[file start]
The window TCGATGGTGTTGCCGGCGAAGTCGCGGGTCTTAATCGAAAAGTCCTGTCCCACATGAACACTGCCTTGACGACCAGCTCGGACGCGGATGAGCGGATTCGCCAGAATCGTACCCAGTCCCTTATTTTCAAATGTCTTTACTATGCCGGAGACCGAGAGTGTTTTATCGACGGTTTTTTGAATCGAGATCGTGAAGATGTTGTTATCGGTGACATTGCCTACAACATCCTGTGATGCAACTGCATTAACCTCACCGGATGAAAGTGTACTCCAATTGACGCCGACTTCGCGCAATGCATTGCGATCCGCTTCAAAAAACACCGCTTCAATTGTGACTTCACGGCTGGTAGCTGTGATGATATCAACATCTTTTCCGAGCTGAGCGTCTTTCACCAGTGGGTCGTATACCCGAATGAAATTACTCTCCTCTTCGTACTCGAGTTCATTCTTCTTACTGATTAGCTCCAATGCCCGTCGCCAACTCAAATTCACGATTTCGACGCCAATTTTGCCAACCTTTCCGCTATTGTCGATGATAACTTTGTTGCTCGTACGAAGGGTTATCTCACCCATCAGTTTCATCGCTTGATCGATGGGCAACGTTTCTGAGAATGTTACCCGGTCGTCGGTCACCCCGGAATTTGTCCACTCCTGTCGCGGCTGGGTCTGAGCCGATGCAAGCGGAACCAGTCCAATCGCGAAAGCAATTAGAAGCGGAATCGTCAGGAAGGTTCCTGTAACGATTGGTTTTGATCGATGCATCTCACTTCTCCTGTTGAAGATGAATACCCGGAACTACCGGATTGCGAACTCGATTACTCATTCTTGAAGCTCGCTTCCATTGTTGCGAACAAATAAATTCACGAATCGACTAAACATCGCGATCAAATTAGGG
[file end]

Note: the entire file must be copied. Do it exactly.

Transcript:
The window TCGATGGTGTTGCCGGCGAAGTCGCGGGTCTTAATCGAAAAGTCCTGTCCCACATGAACACTGCCTTGACGACCAGCTCGGACGCGGATGAGCGGATTCGCCAGAATCGTACCCAGTCCCTTATTTTCAAATGTCTTTACTATGCCGGAGACCGAGAGTGTTTTATCGACGGTTTTTTGAATCGAGATCGTGAAGATGTTGTTATCGGTGACATTGCCTACAACATCCTGTGATGCAACTGCATTAACCTCACCGGATGAAAGTGTACTCCAATTGACGCCGACTTCGCGCAATGCATTGCGATCCGCTTCAAAAAACACCGCTTCAATTGTGACTTCACGGCTGGTAGCTGTGATGATATCAACATCTTTTCCGAGCTGAGCGTCTTTCACCAGTGGGTCGTATACCCGAATGAAATTACTCTCCTCTTCGTACTCGAGTTCATTCTTCTTACTGATTAGCTCCAATGCCCGTCGCCAACTCAAATTCACGATTTCGACGCCAATTTTGCCAACCTTTCCGCTATTGTCGATGATAACTTTGTTGCTCGTACGAAGGGTTATCTCACCCATCAGTTTCATCGCTTGATCGATGGGCAACGTTTCTGAGAATGTTACCCGGTCGTCGGTCACCCCGGAATTTGTCCACTCCTGTCGCGGCTGGGTCTGAGCCGATGCAAGCGGAACCAGTCCAATCGCGAAAGCAATTAGAAGCGGAATCGTCAGGAAGGTTCCTGTAACGATTGGTTTTGATCGATGCATCTCACTTCTCCTGTTGAAGATGAATACCCGGAACTACCGGATTGCGAACTCGATTACTCATTCTTGAAGCTCGCTTCCATTGTTGCGAACAAATAAATTCACGAATCGACTAAACATCGCGATCAAATTAGGG